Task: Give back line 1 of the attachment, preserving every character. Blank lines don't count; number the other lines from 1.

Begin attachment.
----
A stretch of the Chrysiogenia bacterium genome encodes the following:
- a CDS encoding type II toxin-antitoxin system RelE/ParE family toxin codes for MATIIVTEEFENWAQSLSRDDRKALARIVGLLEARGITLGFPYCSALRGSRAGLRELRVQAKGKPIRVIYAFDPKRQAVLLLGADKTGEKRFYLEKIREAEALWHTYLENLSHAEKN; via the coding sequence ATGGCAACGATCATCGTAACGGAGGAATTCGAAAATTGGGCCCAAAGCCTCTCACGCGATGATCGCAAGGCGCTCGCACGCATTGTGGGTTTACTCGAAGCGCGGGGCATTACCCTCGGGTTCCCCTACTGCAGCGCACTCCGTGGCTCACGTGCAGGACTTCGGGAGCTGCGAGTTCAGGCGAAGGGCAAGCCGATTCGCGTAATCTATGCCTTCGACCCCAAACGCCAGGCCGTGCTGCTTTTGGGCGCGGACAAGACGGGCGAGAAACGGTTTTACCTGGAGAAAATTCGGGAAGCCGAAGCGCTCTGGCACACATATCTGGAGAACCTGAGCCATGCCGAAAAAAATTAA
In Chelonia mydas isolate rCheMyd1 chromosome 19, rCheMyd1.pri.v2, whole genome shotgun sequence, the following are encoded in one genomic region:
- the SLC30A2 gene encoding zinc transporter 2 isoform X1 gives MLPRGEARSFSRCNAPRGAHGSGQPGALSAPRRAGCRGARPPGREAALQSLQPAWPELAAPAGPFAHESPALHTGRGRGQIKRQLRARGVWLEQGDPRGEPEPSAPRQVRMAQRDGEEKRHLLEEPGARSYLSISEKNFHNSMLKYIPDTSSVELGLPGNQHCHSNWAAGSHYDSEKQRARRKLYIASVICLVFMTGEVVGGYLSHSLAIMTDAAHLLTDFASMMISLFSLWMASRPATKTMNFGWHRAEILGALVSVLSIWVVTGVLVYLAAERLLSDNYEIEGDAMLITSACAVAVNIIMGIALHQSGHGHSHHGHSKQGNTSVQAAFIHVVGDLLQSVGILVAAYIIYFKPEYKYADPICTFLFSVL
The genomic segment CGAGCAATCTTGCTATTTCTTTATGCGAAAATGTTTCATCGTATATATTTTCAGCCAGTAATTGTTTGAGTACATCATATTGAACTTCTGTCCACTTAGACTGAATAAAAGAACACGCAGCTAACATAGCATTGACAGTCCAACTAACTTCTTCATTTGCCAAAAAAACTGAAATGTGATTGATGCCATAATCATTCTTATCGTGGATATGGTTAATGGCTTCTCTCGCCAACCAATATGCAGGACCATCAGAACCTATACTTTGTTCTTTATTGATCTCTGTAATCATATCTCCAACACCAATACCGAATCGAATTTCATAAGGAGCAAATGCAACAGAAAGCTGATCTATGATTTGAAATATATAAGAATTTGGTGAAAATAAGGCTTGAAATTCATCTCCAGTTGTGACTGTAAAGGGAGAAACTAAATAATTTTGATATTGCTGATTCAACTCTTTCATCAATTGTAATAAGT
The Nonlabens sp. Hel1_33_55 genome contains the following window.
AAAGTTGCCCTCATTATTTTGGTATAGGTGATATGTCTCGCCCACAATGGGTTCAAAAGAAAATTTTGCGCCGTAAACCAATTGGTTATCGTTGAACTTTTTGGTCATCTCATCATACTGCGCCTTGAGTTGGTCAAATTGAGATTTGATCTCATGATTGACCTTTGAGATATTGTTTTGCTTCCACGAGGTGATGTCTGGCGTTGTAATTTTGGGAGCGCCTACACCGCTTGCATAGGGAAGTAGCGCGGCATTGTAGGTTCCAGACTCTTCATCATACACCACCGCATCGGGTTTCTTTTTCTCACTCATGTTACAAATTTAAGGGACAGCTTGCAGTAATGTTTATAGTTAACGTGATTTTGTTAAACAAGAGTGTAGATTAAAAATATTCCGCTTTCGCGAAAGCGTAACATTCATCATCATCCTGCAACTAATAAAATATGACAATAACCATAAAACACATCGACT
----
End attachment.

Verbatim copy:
A stretch of the Chrysiogenia bacterium genome encodes the following: